return new Object[][]{{"a"}, {"asdasdasf"}, {"£!@$%^&amp;*^(&amp;*&amp;^%£$@£!"}, {"1"}, {"2332423"}, {"123456786543sadfgh"}, {"1234567890"}};
}

@DataProvider(name = "minMaxDates")
public Object[][] provideMinMaxDateRanges() {
return new Object[][]{
{"2013-01-04", "2014-01-04", "2014-04-04", "2015-07-04"},
{"2013-01-04", "2013-04-04", "2014-04-04", "2014-07-04"}
};
}

Now, you can make use of these DataProviders in your test cases by following the below steps:

– add the dataProvider attribute to the @Test annotation, and specify which is the dataProvider that you want to use. Make sure the data types defined in the two dimensional object array Object[][] are reflected in your test method attributes, see more details about the implementation of the DataProvider in TestNG:

@Test(groups = {"smoke"}, dataProvider = "provideDaysInterval")
public void test_Days_Are_Valid(int numberOfDaysInterval){

}

@Test(groups = {"smoke"}, dataProvider = "minMaxDates")
public void test_Data_Ranges_Validate_Min_Max(String startDateFirst, String endDateFirst, String startDateLast, String endDateLast){

}

This is the way to created automated data-driven test cases with TestNG and DataProviders in Java.

 

We found the use of DataProviders very useful, especially for API Testing and UI Testing with Selenium WebDriver. More details on how to find web elements in Selenium WebDriver can be found here.

 

Click here for Online Tutorial for using Java and TestNG for testing with Selenium WebDriver.

Filed under Native Device Testing.

Using the Overview, Home and Back native buttons is pretty straight forward using WebDriver and Appium. Below there are the code examples for all the 3 buttons:

 

How to click the Back Button on Android with Selenium WebDriver and Appium

    public void clickBackButton(){
		((AndroidDriver)driver).pressKeyCode(AndroidKeyCode.BACK);
	}

How to click the Overview Button on Android with Selenium WebDriver and Appium

	public void clickOverviewButton(){
		((AndroidDriver<WebElement>)driver).pressKeyCode(AndroidKeyCode.KEYCODE_APP_SWITCH);
	}

How to click the Home Button on Android with Selenium WebDriver and Appium

	
	public void clickHomeButton(){
		((AndroidDriver<WebElement>)driver).pressKeyCode(AndroidKeyCode.HOME);
	}

 


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Filed under Apache JMeter Tutorials.

In order to define your own variables and reuse them in your tests, it’s easier to use the User Defined Variables from JMeter.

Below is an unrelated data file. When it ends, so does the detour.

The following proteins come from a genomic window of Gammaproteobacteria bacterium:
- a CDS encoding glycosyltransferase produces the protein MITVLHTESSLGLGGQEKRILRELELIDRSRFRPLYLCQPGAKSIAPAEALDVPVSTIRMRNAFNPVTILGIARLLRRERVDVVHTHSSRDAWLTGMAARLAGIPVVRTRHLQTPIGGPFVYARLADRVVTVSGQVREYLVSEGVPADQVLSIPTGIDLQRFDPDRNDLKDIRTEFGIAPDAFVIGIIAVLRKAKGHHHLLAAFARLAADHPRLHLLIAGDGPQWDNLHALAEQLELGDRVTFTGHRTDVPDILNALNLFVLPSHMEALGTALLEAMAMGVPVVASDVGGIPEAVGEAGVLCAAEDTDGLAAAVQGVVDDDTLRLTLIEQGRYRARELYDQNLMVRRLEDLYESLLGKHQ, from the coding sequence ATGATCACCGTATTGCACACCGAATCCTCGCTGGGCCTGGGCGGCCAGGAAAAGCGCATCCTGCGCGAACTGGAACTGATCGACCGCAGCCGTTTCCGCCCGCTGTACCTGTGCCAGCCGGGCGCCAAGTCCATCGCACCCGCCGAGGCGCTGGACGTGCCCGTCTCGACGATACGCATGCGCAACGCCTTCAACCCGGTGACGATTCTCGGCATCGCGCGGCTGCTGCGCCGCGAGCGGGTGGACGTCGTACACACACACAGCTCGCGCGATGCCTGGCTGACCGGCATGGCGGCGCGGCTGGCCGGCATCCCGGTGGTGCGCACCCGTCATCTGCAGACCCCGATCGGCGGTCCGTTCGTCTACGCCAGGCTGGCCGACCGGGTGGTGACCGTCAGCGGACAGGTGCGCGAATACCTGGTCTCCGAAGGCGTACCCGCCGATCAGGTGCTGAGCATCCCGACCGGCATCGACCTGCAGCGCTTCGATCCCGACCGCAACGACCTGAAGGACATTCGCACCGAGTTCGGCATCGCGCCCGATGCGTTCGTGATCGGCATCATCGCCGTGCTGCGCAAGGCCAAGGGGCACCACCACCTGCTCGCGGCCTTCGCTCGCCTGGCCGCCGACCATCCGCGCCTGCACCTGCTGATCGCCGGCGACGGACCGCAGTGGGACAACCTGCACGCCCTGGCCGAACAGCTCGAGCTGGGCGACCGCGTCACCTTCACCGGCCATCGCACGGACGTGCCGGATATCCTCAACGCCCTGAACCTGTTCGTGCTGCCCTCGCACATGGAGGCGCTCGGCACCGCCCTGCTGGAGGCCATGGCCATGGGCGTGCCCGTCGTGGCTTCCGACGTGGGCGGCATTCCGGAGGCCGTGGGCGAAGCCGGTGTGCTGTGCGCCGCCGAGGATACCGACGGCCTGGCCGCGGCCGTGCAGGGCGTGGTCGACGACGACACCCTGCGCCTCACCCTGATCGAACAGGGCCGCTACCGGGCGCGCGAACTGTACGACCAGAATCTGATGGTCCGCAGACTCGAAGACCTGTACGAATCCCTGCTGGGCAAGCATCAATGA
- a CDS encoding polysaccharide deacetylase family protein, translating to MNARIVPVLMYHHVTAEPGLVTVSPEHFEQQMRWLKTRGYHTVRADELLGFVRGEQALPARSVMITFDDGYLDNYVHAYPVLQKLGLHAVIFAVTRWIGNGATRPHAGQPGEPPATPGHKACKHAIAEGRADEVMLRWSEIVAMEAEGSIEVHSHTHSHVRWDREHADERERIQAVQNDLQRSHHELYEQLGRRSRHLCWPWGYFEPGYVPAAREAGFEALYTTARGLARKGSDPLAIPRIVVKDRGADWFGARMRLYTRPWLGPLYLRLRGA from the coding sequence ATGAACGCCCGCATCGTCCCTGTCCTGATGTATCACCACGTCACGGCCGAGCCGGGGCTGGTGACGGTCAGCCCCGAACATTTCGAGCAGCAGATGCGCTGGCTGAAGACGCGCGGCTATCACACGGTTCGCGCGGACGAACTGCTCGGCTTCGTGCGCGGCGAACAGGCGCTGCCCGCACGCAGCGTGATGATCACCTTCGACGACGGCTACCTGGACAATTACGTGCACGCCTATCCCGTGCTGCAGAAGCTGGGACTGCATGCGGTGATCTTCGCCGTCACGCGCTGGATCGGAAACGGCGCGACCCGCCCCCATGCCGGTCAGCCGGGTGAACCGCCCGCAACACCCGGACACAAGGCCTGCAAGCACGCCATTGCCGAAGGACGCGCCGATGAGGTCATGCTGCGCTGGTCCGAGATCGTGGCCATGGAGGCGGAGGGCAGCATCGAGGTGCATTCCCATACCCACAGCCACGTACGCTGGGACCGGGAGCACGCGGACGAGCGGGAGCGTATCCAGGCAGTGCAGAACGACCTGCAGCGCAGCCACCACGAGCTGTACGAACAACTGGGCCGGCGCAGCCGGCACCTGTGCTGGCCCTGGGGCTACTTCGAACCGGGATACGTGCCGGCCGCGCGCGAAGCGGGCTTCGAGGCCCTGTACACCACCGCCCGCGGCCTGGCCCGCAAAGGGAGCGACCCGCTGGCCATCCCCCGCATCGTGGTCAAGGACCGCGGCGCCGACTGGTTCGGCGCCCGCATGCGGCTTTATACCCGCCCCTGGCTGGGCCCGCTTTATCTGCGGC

Here is how to create a variable and use it in an HTTP Request from your JMeter Test Plan.

 

Steps

1. Open JMeter (here is a more detailed post on how to install JMeter) and Add a Thread Group to your Test Plan

2. Add a HTTP Request Sampler to your Thread Group

3. Right-Click the Thread Group and add User Defined Variables Config Element in your JMeter test
1-add-user-defined-varibles-jmeter

 

4. Create a new variable: var1 with value www.example.com
2-add-variable-in-user-defined-variables-jmeter

 

5. Go to the HTTP Request and add the variable name where you want to be replaced with its value, use ${var1}
3-user-variable-in-http-request-jmeter

 

6. Add a View Results Tree Listener in order to easily see the results of your request.
4-view-results-jmeter

 

7. Make the request and you can see that the ${var1} was replaced with www.example.com in the HTTP Request
5-inspect-results-jmeter

 

8. Add the ${var1} also in the name of the HTTP Request sampler and you can see the request has the value of the user defined variable var1
6-use-user-defined-variable-second-time-jmeter
7-inspect-http-requests-jmeter

 

Notes:

  • suggestion: for simplicity use User Defined Variables only at the beginning of a Thread Group
  • all User Defined Variables from a test plan are processed at the beginning no matter where they are added or placed in the JMeter Test Plan
  • JMeter User Defined Variables should not be used with functions that generate different results each time they are called
  • use User Parameters for defining variables during a test run instead of User Defined Variables
  • User Defined Variables are processed in the order they are added in the test plan, from TOP to BOTTOM
  • If, in your Test Plan,you have more than one Thread Group, use different names for different values, as UDVs are shared between Thread Groups.
  • You can reference variables defined in earlier UDVs or on the Test Plan.